Hi Tevya. I’d just like to let you know that your styling is great – in Chrome and Opera; it does not work in Firefox and Edge though.
    I’ve had a bit of a play with it and you need to style the and not the checkbox.
    Here are my tweaks that helped me get around the Firefox issue.

    (note that I’m only addressing the checkbox here and not the radio button)

    After hiding the browser’s checkboxes:

    .gfield_checkbox li label {
    text-indent: -1.4em;
    margin: 0 0 0 1em !important;

    .gfield_checkbox li label:hover { cursor: pointer;

    .gfield_checkbox li label:before {
    color: #0c4da2;
    font-family: “ETmodules”;
    content: ‘\56’;
    font-size: 22px;
    position: relative;
    right: 0.5em;
    top: 4px;

    .gfield_checkbox li:hover label:before {
    content: ‘\5a’;
    filter: alpha(opacity=20); opacity: 0.2;

    .gfield_checkbox li input[type=checkbox]:checked + label:before {
    content: ‘\5a’;

    .gfield_checkbox li:hover input[type=checkbox]:checked + label:before {
    filter: alpha(opacity=100);
    opacity: 1;

    • Tevya on 23 February 2019 at 12:54 PM

      Hi Reece, I guess I’ll have to look into that more. We had it loading on the label before. But unfortunately not all plugins put the label in the same relationship to the input. So on WooCommerce and other other places, it wasn’t working at all. Maybe there’s no pure solution, unless you write a bunch of browser-specific CSS, or write a bunch of plugin-specific CSS. Guess this is more complicated than I’d hoped.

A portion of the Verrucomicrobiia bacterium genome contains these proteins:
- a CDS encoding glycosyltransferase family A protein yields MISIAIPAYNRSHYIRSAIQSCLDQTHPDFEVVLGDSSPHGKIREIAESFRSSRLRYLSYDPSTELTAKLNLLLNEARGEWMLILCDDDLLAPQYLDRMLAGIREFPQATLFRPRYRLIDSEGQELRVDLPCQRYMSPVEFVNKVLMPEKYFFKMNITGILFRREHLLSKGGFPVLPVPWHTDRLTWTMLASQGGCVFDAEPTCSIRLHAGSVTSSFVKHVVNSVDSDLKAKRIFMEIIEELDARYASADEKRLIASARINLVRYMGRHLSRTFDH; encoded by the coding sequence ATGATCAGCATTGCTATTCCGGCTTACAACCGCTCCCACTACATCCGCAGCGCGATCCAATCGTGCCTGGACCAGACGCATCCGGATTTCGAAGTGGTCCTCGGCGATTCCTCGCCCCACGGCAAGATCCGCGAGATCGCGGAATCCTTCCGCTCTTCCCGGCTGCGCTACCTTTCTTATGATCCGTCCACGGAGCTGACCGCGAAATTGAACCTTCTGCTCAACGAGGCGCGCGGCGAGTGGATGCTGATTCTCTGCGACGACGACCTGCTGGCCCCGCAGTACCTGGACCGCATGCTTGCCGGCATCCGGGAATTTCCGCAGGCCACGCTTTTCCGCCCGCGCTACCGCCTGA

So it should be noted the CSS in the post works for Chrome, but may not work elsewhere. While your modifications will work in Gravity Forms, but may not work elsewhere. Bummer… I may revisit this again in the future. But for now, we have a partial solution. ☹️

    • Tevya on 23 February 2019 at 5:50 PM

      Okay, Reece, I’ve updated the above CSS to the best my research/brain could produce. It should work on Gravity Forms and WooCommerce, and most other places, on all browsers. But it may not, if the plugin/theme developer has put the input field inside the label, and not followed it with a span.

  15. Holly on 6 November 2019 at 5:48 PM

    This was incredibly helpful; so glad I found it after working fruitlessly on attempting to do this myself for a couple of hours. Looks beautiful!

  16. Jen Galinski on 6 May 2020 at 12:52 PM

    Is there a way to use CSS targeting to used different styled buttons for different checkbox lists?

    • Tevya on 8 May 2020 at 10:46 AM

      Hi Jen! Yes, you could definitely use CSS to draw checkboxes of your own, or even use emoji for the checkboxes. The above CSS is a great base to start from, but you’d have to remove the parts that load the Elegant Icons font and replace with whatever you’re wanting to use for your checkboxes.